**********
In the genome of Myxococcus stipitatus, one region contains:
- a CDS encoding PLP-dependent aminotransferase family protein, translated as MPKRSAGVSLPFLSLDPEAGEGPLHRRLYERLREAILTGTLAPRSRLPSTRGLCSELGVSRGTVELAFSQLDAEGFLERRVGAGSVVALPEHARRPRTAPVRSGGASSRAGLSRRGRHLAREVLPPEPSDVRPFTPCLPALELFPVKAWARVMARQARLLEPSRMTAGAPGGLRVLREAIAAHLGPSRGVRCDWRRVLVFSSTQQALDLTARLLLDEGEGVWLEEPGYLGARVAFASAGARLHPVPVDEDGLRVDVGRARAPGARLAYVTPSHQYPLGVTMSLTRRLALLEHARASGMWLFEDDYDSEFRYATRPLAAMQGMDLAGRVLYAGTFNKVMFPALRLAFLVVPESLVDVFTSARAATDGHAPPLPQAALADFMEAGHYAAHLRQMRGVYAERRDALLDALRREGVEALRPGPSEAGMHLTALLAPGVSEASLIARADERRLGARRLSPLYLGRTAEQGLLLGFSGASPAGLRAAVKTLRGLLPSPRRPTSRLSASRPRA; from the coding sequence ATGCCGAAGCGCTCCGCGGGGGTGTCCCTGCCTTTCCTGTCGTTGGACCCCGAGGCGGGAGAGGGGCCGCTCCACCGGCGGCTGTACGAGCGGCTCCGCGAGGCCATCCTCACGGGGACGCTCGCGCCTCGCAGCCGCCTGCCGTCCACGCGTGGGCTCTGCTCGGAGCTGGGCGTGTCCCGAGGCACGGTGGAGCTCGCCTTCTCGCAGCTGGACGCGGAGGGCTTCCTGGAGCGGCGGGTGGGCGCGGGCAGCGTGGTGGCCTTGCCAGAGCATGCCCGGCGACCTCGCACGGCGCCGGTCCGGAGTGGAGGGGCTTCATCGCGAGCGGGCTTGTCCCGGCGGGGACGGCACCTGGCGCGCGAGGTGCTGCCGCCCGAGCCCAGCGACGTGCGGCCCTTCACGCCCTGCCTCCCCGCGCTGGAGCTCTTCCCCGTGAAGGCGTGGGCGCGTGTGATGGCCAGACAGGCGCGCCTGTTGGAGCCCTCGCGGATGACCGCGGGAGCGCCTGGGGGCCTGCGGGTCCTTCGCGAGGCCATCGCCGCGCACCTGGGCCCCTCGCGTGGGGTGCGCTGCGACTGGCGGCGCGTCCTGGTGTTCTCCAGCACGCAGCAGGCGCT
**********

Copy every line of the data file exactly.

In the genome of Myxococcus stipitatus, one region contains:
- a CDS encoding PLP-dependent aminotransferase family protein, translated as MPKRSAGVSLPFLSLDPEAGEGPLHRRLYERLREAILTGTLAPRSRLPSTRGLCSELGVSRGTVELAFSQLDAEGFLERRVGAGSVVALPEHARRPRTAPVRSGGASSRAGLSRRGRHLAREVLPPEPSDVRPFTPCLPALELFPVKAWARVMARQARLLEPSRMTAGAPGGLRVLREAIAAHLGPSRGVRCDWRRVLVFSSTQQALDLTARLLLDEGEGVWLEEPGYLGARVAFASAGARLHPVPVDEDGLRVDVGRARAPGARLAYVTPSHQYPLGVTMSLTRRLALLEHARASGMWLFEDDYDSEFRYATRPLAAMQGMDLAGRVLYAGTFNKVMFPALRLAFLVVPESLVDVFTSARAATDGHAPPLPQAALADFMEAGHYAAHLRQMRGVYAERRDALLDALRREGVEALRPGPSEAGMHLTALLAPGVSEASLIARADERRLGARRLSPLYLGRTAEQGLLLGFSGASPAGLRAAVKTLRGLLPSPRRPTSRLSASRPRA; from the coding sequence ATGCCGAAGCGCTCCGCGGGGGTGTCCCTGCCTTTCCTGTCGTTGGACCCCGAGGCGGGAGAGGGGCCGCTCCACCGGCGGCTGTACGAGCGGCTCCGCGAGGCCATCCTCACGGGGACGCTCGCGCCTCGCAGCCGCCTGCCGTCCACGCGTGGGCTCTGCTCGGAGCTGGGCGTGTCCCGAGGCACGGTGGAGCTCGCCTTCTCGCAGCTGGACGCGGAGGGCTTCCTGGAGCGGCGGGTGGGCGCGGGCAGCGTGGTGGCCTTGCCAGAGCATGCCCGGCGACCTCGCACGGCGCCGGTCCGGAGTGGAGGGGCTTCATCGCGAGCGGGCTTGTCCCGGCGGGGACGGCACCTGGCGCGCGAGGTGCTGCCGCCCGAGCCCAGCGACGTGCGGCCCTTCACGCCCTGCCTCCCCGCGCTGGAGCTCTTCCCCGTGAAGGCGTGGGCGCGTGTGATGGCCAGACAGGCGCGCCTGTTGGAGCCCTCGCGGATGACCGCGGGAGCGCCTGGGGGCCTGCGGGTCCTTCGCGAGGCCATCGCCGCGCACCTGGGCCCCTCGCGTGGGGTGCGCTGCGACTGGCGGCGCGTCCTGGTGTTCTCCAGCACGCAGCAGGCGCT